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Lawmakers Demand Answers on New Iraq Plan

He also announced a change in the way the military can access the reserve and guard forces, limiting the reserves' deployments to the war to one year, with five years of rest afterwards. Currently the reserves can serve up to 24 months in a row. The move is designed to allow the active duty forces to serve one year in the field and then two years back at their home station, while many combat units now have been serving one year in the war and then one year at home.

Gates and Rice said it is imperative that the United States continue to seek success in Iraq, lest there be dangerous instability in the Middle East.

"Whatever one's view about how we got to this point, there is widespread agreement that failure would be a calamity that would haunt our country," Gates said.

Bush, in his speech to the military personnel and families in Ft. Benning, echoed that theme, calling this a "different kind of war in which failure in one part of the world could lead to disaster here at home."

"It's important for our citizens to understand . . . the consequences of leaving before the job is done," Bush said. If the U.S. does not complete its mission, he said, "radical Islamic extremists would grow in strength."

In her testimony before the Senate committee, Rice said the United States' "most urgent task" was to help the Iraqi government "establish confidence among the Iraqi population that it will and can protect all of its citizens . . . in an even-handed fashion and punish those violent people who are killing innocent Iraqis."

In a passionate defense of the administration's proposed new policy, Rice told the committee that the president and his national security team "really did consider the options before us" before deciding that this was the best course of action to achieve victory in Iraq.

Speaking about the actions of Iran and Syria, which she repeated were destabilizing Iraq and the broader Middle East, Rice said the two states were engaging in "extortion" rather than diplomacy with the United States.

As Sen. Chuck Hagel (R-Neb.) began addressing Rice, he was interrupted by an unidentified spectator, who shouted, "More lies! Still Lies! Stop the lies! Stop the lies!", before being escorted out of the chamber. Hagel paused briefly, then responded with an effort at humor. "That doesn't count against my time," he quipped, as Rice smiled and other lawmakers chuckled.

The criticism and tough questioning was not limited to Democrats on the committee. Hagel, a Vietnam veteran, said sending more troops to quell what he called an "out-of-control" civil war was both morally and tactically wrong. "This speech given last night by this president represents the most dangerous foreign policy blunder in this country since Vietnam, if it's carried out," he said.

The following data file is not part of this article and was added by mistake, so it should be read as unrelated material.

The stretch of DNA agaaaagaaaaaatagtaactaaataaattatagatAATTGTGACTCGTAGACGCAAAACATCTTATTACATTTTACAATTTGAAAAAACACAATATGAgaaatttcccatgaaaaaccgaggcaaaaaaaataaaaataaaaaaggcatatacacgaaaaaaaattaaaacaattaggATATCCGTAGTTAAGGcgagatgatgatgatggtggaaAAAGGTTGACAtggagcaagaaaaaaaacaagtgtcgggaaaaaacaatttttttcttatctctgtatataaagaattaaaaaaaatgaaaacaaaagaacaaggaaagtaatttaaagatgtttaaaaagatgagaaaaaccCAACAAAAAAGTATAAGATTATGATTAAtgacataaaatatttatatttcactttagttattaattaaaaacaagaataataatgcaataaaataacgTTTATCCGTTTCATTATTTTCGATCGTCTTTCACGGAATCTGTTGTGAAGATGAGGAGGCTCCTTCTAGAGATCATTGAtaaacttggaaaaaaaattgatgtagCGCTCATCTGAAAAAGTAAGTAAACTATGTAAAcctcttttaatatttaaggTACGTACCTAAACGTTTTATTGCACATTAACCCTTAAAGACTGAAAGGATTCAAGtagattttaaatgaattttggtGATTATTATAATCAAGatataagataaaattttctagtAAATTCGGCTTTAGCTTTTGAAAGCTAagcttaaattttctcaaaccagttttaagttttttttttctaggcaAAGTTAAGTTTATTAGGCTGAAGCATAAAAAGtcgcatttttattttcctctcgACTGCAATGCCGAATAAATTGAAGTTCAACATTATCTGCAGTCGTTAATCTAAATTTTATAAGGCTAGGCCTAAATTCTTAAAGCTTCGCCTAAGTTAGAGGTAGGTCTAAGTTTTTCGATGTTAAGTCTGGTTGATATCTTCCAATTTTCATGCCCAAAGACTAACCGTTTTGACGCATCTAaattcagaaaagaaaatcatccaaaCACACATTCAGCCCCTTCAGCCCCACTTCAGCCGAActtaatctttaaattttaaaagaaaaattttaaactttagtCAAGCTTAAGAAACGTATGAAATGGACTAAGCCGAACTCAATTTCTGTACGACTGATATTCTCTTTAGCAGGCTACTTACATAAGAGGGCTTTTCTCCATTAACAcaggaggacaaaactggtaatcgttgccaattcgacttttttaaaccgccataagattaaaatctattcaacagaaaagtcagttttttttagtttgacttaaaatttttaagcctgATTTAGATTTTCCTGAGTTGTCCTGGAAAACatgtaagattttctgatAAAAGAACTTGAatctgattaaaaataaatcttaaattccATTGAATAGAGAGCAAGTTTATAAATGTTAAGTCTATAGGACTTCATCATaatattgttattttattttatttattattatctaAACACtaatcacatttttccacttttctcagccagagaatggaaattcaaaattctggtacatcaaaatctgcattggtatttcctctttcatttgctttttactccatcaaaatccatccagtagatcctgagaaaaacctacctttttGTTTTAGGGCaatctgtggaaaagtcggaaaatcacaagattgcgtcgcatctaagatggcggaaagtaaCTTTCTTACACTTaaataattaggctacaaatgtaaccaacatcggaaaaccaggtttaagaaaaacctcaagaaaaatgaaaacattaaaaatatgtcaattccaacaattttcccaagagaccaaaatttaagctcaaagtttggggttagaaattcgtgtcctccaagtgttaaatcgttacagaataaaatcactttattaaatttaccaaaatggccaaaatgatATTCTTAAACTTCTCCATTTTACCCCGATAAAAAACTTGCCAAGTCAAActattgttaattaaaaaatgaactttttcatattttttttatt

Biden asked Rice how long she thought American forces would need to stay in Iraq. She responded that she could not give an "exact timetable" because most of the work needed to be done by Iraqi forces and the Iraqi government.

Democratic senators tried unsuccessfully to push Rice to articulate what the consequences will be if the Maliki government once again fails to quell the raging sectarian violence there despite help from more U.S. troops.

"What are the consequences?" Sen. Barack Obama (D-Ill.) asked Rice, "Any circumstances in which we would say we are no longer maintaining combat strength troops in Iraq?"

Rice responded that she didn't want to speculate about what the administration might do if the plan failed.

Sen. Bob Menendez (D-N.J.) pushed Rice more, saying "a failed strategy, however repackaged, is still a failed strategy" and decrying that the plan had no benchmarks or timelines. "What will our government do specifically?" he asked Rice.

"It's bad policy to speculate on what you'll do if a plan fails when you're trying to make a plan work," Rice replied. Biden concluded the Senate committee hearing by saying that members' reactions had ranged from "skepticism to intense skepticism to outright opposition to the president's proposal."

He said he didn't want the president to think it was now a "done deal." "We will revisit it," he vowed.

Staff writers Howard Schneider and Debbi Wilgoren contributed to this report.


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